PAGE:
What is your teaching philosophy? Define your personal teaching philosophy and how it has evolved through gaining more teaching experience.

Diary submitted by Julia A, Erasmus+ internship in Valencia

 I wanted to premise this reflective diary by stating that I believe that teachers are not accredited as much importance as they should be in society, neither in terms of wage or respect. As a teacher, my philosophy is centred around 3 main points; trying to reach a correct balance between a teacher-centred and student-centred approach, the importance of creating an all-round profile of a student as a person (not only as a student), and the importance of managing to adapt as a teacher to a globalizing and increasingly technological society through research-based learning.

    First, I believe that a teaching philosophy on student-centred approach and teaching-centred approach requires the ability of a teacher to adapt to different students and to listen to their needs. Until I started my internship I believed that student-based approach was the most important factor in a classroom, because it allowed students to interact and to a certain extent learn on their own and from each other. But, as I began teaching in a class, I quickly learned that teacher-centred learning is important as well, and instead of giving more importance to one or another a balance between the two is key. This is because some students did not enjoy working in groups or the class would become too chaotic. I do still believe that, based on circumstances, a student-centred can reach a very beneficial outcome for the student, but I now think that it depends on the class dynamics and on the students.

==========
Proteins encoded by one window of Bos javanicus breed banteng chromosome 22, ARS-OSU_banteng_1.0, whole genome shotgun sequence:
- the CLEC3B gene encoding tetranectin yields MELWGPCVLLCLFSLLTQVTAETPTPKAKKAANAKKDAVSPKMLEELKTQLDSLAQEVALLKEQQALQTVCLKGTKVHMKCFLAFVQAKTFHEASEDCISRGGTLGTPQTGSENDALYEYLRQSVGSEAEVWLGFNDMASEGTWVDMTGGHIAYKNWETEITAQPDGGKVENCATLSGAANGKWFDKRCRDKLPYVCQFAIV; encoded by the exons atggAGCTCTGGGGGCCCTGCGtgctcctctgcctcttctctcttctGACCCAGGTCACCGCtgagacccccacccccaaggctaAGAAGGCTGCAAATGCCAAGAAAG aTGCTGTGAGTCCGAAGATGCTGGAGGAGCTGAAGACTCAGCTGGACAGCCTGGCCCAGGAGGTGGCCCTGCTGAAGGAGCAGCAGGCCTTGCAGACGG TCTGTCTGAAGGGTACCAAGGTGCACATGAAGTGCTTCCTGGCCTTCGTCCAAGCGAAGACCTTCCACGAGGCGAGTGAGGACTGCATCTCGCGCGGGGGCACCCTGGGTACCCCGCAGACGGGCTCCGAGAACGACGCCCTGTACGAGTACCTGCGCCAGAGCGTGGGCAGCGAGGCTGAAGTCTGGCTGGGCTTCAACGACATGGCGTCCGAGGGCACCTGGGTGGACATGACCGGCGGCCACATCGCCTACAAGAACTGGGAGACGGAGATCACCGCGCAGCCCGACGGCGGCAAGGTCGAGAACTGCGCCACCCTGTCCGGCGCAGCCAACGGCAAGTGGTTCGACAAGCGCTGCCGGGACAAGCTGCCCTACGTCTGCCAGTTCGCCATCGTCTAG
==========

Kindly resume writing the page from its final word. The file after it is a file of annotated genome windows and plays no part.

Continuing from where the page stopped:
Secondly, I think that a teacher should be trained to a certain extent in psychology, and place more importance on a student as a person rather than only based on academic performance. This can be done by establishing a psychological profile for students based on their academic performance as well as their culture, family, motivation, availability, mentality and personality. These are all things that affect the learning ability of a student and their attitude in class, and should not be undervalued. This is a big part of my teaching philosophy which is stimulated by a particular interest in psychology. 

    Lastly, I believe that we live in a world where teachers need to adapt to a fast-paced, increasingly technological and multicultural society and transfer this to their students. I think many teaching systems are out-dated. My personal philosophy is that research-based learning should be at the centre of teaching. This focuses on developing critical thinking skills rather than simple assimilation of information through memorization. We live in a world where students could acquire information very easily on their own, and therefore the role of a teacher is to help teach a student how to verify, manipulate and critically engage with this information. 


– “Teacher-Centered vs. Student-Centered Education.” Portland, 6 Apr. 2018,



– Saptuti, Susiani. “Research Based Learning (RBL): How to Improve Critical Thinking Skills?” SHS

Web of Conferences, www.researchgate.net/publication/322761158_Research_Based_Learning_RBL_How_to_Improve_Critical_Thinking_Skills.

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